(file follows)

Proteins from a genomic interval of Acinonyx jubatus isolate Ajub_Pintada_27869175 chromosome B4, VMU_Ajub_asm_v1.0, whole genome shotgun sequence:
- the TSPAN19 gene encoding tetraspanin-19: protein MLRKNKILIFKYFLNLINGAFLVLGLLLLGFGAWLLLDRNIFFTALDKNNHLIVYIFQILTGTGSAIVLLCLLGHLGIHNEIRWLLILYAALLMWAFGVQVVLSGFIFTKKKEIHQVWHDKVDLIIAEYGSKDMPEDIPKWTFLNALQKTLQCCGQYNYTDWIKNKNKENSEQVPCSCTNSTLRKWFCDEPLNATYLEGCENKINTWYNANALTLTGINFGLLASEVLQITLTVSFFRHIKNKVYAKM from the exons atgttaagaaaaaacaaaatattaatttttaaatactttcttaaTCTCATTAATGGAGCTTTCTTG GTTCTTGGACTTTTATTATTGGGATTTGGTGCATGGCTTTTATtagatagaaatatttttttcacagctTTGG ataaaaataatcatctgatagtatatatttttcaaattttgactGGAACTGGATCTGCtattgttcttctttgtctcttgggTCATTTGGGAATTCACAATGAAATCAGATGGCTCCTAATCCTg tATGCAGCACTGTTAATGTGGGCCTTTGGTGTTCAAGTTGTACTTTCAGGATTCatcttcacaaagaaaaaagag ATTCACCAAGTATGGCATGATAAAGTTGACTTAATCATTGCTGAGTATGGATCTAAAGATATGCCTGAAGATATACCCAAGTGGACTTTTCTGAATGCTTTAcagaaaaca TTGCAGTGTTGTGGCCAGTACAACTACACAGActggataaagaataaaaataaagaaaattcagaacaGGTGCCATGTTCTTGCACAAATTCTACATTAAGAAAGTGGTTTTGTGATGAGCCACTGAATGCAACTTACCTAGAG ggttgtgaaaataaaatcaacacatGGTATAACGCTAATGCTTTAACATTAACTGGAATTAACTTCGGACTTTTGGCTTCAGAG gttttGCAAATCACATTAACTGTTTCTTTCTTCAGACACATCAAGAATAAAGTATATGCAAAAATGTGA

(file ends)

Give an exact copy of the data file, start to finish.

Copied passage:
Proteins from a genomic interval of Acinonyx jubatus isolate Ajub_Pintada_27869175 chromosome B4, VMU_Ajub_asm_v1.0, whole genome shotgun sequence:
- the TSPAN19 gene encoding tetraspanin-19: protein MLRKNKILIFKYFLNLINGAFLVLGLLLLGFGAWLLLDRNIFFTALDKNNHLIVYIFQILTGTGSAIVLLCLLGHLGIHNEIRWLLILYAALLMWAFGVQVVLSGFIFTKKKEIHQVWHDKVDLIIAEYGSKDMPEDIPKWTFLNALQKTLQCCGQYNYTDWIKNKNKENSEQVPCSCTNSTLRKWFCDEPLNATYLEGCENKINTWYNANALTLTGINFGLLASEVLQITLTVSFFRHIKNKVYAKM from the exons atgttaagaaaaaacaaaatattaatttttaaatactttcttaaTCTCATTAATGGAGCTTTCTTG GTTCTTGGACTTTTATTATTGGGATTTGGTGCATGGCTTTTATtagatagaaatatttttttcacagctTTGG ataaaaataatcatctgatagtatatatttttcaaattttgactGGAACTGGATCTGCtattgttcttctttgtctcttgggTCATTTGGGAATTCACAATGAAATCAGATGGCTCCTAATCCTg tATGCAGCACTGTTAATGTGGGCCTTTGGTGTTCAAGTTGTACTTTCAGGATTCatcttcacaaagaaaaaagag ATTCACCAAGTATGGCATGATAAAGTTGACTTAATCATTGCTGAGTATGGATCTAAAGATATGCCTGAAGATATACCCAAGTGGACTTTTCTGAATGCTTTAcagaaaaca TTGCAGTGTTGTGGCCAGTACAACTACACAGActggataaagaataaaaataaagaaaattcagaacaGGTGCCATGTTCTTGCACAAATTCTACATTAAGAAAGTGGTTTTGTGATGAGCCACTGAATGCAACTTACCTAGAG ggttgtgaaaataaaatcaacacatGGTATAACGCTAATGCTTTAACATTAACTGGAATTAACTTCGGACTTTTGGCTTCAGAG gttttGCAAATCACATTAACTGTTTCTTTCTTCAGACACATCAAGAATAAAGTATATGCAAAAATGTGA